Lilah Larson-Pentimento


I’ve been a big fan of Lilah Larson since 2011, when Oliver Ignatius sent me some tracks he was working on for Sons Of An Illustrious Father. They pretty instantly became one of my favorite bands, and the album One Body has been a constant in my streaming habits (as well as vinyl listening-a beautiful oxblood red piece of wax). They’ve kept fairly busy the past couple years, but I’m glad Lilah made some time to do a solo record because what we get on Pentimento is pure in vision and executed beautifully.

The album came out at the tail end of 2016, but now it’s streaming on Spotify, Bandcamp, and iTunes. I took a couple spins through Pentimento last week and really fell in love with a couple of the songs. They all come off as well-crafted and sincere, but “Father Daughter Ghost” and “Someone Else” stand out above the rest for me.

The former struck me as a little odd at first. The beat is totally different from the rest of the record, and the electric guitar’s small section early in the song reflects a bittersweet yearning. The thing that really caught me up is the lyric in the bridge, which could have easily just been a throwaway: “If I saw you would you see me, too, and would that mean that we were born again? And tell me what good would that really do? We really wanna do it all again?” The electric guitar comes back after and has a more triumphant feeling, like a burden has been lifted.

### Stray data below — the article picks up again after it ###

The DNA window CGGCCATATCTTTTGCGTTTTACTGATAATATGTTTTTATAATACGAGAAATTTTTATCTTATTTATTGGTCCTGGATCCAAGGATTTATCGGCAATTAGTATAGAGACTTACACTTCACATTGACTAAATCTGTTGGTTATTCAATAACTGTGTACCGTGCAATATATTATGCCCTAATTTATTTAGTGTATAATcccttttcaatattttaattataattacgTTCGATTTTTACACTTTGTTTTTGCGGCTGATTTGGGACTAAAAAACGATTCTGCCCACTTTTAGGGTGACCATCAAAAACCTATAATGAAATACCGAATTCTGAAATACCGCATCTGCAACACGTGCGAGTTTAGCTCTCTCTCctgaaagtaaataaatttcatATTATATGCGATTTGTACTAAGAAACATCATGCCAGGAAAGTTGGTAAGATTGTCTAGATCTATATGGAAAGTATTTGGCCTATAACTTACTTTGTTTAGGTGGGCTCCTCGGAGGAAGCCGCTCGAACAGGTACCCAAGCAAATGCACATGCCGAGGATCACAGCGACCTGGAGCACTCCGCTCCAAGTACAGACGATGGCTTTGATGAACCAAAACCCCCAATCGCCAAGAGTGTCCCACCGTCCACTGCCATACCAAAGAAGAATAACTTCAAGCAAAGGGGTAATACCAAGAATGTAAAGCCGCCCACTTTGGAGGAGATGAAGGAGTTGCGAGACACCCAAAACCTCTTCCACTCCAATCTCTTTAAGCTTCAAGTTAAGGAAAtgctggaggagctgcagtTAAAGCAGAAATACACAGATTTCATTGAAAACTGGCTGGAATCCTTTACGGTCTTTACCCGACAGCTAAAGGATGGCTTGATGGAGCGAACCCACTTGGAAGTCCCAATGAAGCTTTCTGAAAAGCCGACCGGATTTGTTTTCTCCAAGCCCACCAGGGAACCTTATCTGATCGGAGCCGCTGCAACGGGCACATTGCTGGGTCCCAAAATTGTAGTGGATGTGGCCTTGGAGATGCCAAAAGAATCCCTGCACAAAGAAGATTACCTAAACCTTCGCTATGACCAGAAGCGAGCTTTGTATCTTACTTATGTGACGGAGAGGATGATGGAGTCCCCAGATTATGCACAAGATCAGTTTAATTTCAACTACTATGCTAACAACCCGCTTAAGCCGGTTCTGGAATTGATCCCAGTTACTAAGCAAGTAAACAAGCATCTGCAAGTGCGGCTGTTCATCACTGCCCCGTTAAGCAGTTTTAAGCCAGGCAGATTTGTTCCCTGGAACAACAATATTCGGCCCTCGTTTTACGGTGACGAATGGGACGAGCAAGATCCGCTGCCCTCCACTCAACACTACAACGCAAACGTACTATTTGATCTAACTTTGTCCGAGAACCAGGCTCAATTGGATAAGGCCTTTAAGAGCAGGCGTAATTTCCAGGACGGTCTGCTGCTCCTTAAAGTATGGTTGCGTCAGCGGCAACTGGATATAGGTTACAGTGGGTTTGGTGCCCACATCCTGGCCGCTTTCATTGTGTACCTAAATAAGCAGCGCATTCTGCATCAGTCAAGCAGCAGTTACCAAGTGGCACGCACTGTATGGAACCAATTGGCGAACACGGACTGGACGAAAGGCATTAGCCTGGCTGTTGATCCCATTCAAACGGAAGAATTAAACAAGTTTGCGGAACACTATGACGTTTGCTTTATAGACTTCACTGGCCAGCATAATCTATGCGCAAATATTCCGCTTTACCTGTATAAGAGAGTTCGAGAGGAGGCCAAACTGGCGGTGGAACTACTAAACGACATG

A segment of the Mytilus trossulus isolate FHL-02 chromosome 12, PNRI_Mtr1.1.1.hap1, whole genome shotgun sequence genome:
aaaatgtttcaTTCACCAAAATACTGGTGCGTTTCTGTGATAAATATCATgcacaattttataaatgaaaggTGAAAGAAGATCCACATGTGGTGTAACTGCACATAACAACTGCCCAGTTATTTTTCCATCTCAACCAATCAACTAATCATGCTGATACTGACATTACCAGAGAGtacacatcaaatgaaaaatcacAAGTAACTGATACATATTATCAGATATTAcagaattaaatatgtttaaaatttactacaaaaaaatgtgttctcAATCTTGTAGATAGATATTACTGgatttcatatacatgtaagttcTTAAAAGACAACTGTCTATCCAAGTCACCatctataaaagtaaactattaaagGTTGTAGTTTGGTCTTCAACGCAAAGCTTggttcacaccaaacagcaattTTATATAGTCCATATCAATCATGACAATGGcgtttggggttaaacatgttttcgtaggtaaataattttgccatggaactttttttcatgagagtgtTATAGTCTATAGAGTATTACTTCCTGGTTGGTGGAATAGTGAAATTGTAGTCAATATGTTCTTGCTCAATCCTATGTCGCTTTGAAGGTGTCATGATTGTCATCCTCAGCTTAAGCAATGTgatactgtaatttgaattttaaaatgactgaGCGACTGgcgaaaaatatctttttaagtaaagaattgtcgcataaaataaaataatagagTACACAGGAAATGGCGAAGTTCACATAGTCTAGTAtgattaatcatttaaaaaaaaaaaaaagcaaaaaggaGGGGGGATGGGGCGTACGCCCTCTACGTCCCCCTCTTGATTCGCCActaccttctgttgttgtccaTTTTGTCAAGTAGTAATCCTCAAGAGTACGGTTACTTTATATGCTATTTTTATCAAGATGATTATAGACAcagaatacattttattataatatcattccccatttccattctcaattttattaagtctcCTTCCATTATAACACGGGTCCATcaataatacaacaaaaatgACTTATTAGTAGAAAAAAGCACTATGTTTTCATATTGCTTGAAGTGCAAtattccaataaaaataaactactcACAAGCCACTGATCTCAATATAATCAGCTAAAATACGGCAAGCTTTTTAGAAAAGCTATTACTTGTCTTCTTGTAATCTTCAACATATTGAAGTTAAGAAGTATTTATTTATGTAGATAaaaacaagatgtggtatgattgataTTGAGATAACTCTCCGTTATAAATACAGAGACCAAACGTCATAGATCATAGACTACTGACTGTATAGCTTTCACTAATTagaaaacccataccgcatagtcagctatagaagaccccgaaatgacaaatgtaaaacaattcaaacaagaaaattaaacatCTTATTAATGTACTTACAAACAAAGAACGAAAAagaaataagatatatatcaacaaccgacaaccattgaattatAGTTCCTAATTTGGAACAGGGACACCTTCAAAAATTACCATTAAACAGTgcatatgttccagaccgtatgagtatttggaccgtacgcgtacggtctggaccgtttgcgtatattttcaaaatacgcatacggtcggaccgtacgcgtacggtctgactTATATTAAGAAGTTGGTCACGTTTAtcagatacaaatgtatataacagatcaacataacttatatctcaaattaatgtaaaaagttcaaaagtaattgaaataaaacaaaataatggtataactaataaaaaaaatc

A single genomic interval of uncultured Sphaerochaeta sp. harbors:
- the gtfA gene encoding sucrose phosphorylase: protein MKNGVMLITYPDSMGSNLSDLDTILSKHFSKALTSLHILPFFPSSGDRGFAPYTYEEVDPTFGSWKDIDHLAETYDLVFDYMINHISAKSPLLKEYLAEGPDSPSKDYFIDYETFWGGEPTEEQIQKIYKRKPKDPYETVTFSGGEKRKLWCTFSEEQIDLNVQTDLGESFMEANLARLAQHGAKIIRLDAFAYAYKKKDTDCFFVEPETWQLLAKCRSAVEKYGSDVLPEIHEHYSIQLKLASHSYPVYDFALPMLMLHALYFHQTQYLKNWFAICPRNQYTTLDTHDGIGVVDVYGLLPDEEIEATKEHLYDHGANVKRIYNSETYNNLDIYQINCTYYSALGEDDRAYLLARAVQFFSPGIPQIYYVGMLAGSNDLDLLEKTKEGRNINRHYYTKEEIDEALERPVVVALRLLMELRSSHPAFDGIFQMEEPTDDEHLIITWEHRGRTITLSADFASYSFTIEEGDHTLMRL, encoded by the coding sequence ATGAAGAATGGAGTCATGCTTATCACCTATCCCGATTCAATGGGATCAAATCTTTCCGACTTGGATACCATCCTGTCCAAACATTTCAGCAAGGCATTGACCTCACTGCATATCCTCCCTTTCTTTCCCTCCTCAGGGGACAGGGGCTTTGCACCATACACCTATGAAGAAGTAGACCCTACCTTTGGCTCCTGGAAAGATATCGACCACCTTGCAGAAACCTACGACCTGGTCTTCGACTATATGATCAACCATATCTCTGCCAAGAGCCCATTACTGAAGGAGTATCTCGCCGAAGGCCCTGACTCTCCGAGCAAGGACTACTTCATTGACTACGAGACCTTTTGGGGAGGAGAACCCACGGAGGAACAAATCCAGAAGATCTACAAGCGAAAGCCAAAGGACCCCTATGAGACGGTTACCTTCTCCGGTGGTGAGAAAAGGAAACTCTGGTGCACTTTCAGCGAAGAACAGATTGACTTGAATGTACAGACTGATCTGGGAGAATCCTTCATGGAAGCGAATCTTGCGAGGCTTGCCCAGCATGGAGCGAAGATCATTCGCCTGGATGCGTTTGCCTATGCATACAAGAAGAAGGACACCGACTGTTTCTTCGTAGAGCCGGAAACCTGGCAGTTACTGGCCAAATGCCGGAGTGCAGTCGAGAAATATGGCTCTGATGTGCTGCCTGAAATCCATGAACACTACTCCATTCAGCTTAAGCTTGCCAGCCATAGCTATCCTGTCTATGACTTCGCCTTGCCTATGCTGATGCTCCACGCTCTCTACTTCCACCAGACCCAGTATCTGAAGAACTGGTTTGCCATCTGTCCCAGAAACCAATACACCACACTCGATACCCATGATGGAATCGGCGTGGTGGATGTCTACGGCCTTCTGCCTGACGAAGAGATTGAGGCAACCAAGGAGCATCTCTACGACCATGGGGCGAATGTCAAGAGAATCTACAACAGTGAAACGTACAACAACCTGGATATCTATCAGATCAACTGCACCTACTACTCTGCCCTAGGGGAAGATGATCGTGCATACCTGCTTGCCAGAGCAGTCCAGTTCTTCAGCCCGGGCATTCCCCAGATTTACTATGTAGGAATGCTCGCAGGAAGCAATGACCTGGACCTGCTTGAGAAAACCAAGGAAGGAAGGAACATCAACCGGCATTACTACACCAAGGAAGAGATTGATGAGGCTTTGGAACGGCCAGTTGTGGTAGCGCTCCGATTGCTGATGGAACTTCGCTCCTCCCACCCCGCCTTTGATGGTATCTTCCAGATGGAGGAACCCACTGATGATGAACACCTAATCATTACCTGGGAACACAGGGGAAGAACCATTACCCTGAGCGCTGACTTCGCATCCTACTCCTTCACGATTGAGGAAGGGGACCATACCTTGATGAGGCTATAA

“Someone Else” has a more traditional sound, carried on pure emotion from Larson’s delivery. She does an amazing job of projecting sadness, anger, confusion; often all at the same time. Trying to make someone else happy sometimes requires a lot of compromising your own happiness, even your own identity. It’s even possible to compromise so much that you kind of lose yourself along the way. Here, torn between heartbreak and a life of pretending to be someone you’re not, Larson acknowledges that some things are more important than others.

There are some other cool things on Pentimento, from the electronic drums on “Windsinger” to the way Larson layers harmonies with her own voice on “tbh,” it’s an impressive production. Larson plays darn near everything on the album-save for a little percussion on “Father Daughter Ghost” and “You Are.” This is solely and uniquely her own, and it’s a great testament to her talent as a musician and songwriter.